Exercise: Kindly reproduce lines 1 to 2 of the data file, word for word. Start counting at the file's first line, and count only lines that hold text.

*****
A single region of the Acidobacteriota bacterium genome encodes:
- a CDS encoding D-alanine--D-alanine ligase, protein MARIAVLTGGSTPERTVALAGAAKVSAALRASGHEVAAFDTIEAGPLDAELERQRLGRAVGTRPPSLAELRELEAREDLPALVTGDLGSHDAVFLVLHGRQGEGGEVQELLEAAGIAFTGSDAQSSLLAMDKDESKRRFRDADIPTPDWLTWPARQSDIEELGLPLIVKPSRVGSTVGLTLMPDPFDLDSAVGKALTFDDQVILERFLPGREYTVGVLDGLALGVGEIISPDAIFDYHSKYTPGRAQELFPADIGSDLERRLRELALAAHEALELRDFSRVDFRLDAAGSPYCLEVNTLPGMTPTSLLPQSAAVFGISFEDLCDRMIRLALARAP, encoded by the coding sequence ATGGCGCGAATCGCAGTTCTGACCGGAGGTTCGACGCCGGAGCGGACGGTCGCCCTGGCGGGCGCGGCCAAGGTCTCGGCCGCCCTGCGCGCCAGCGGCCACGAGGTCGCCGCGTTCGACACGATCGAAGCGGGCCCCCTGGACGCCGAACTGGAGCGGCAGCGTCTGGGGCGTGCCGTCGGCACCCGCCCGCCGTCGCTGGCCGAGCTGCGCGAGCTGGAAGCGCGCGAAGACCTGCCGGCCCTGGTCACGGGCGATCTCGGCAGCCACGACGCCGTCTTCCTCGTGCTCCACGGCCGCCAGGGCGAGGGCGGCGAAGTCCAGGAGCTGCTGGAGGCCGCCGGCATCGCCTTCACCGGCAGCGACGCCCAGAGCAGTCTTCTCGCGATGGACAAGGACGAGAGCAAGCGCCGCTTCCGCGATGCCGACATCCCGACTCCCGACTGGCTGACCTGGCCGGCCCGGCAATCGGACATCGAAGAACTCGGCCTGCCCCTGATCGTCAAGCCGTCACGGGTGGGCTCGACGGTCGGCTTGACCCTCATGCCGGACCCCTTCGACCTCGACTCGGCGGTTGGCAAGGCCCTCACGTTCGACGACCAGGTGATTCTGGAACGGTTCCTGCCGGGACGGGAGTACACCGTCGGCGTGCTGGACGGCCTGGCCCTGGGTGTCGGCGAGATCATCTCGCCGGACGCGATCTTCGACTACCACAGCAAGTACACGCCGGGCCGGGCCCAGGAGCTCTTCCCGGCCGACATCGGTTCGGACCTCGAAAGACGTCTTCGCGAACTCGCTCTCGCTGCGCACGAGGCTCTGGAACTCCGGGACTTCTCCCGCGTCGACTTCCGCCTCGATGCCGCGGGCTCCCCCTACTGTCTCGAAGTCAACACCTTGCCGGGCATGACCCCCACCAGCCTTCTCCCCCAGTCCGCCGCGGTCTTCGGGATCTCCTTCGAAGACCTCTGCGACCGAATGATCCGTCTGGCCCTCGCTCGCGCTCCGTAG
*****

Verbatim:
A single region of the Acidobacteriota bacterium genome encodes:
- a CDS encoding D-alanine--D-alanine ligase, protein MARIAVLTGGSTPERTVALAGAAKVSAALRASGHEVAAFDTIEAGPLDAELERQRLGRAVGTRPPSLAELRELEAREDLPALVTGDLGSHDAVFLVLHGRQGEGGEVQELLEAAGIAFTGSDAQSSLLAMDKDESKRRFRDADIPTPDWLTWPARQSDIEELGLPLIVKPSRVGSTVGLTLMPDPFDLDSAVGKALTFDDQVILERFLPGREYTVGVLDGLALGVGEIISPDAIFDYHSKYTPGRAQELFPADIGSDLERRLRELALAAHEALELRDFSRVDFRLDAAGSPYCLEVNTLPGMTPTSLLPQSAAVFGISFEDLCDRMIRLALARAP, encoded by the coding sequence ATGGCGCGAATCGCAGTTCTGACCGGAGGTTCGACGCCGGAGCGGACGGTCGCCCTGGCGGGCGCGGCCAAGGTCTCGGCCGCCCTGCGCGCCAGCGGCCACGAGGTCGCCGCGTTCGACACGATCGAAGCGGGCCCCCTGGACGCCGAACTGGAGCGGCAGCGTCTGGGGCGTGCCGTCGGCACCCGCCCGCCGTCGCTGGCCGAGCTGCGCGAGCTGGAAGCGCGCGAAGACCTGCCGGCCCTGGTCACGGGCGATCTCGGCAGCCACGACGCCGTCTTCCTCGTGCTCCACGGCCGCCAGGGCGAGGGCGGCGAAGTCCAGGAGCTGCTGGAGGCCGCCGGCATCGCCTTCACCGGCAGCGACGCCCAGAGCAGTCTTCTCGCGATGGACAAGGACGAGAGCAAGCGCCGCTTCCGCGATGCCGACATCCCGACTCCCGACTGGCTGACCTGGCCGGCCCGGCAATCGGACATCGAAGAACTCGGCCTGCCCCTGATCGTCAAGCCGTCACGGGTGGGCTCGACGGTCGGCTTGACCCTCATGCCGGACCCCTTCGACCTCGACTCGGCGGTTGGCAAGGCCCTCACGTTCGACGACCAGGTGATTCTGGAACGGTTCCTGCCGGGACGGGAGTACACCGTCGGCGTGCTGGACGGCCTGGCCCTGGGTGTCGGCGAGATCATCTCGCCGGACGCGATCTTCGACTACCACAGCAAGTACACGCCGGGCCGGGCCCAGGAGCTCTTCCCGGCCGACATCGGTTCGGACCTCGAAAGACGTCTTCGCGAACTCGCTCTCGCTGCGCACGAGGCTCTGGAACTCCGGGACTTCTCCCGCGTCGACTTCCGCCTCGATGCCGCGGGCTCCCCCTACTGTCTCGAAGTCAACACCTTGCCGGGCATGACCCCCACCAGCCTTCTCCCCCAGTCCGCCGCGGTCTTCGGGATCTCCTTCGAAGACCTCTGCGACCGAATGATCCGTCTGGCCCTCGCTCGCGCTCCGTAG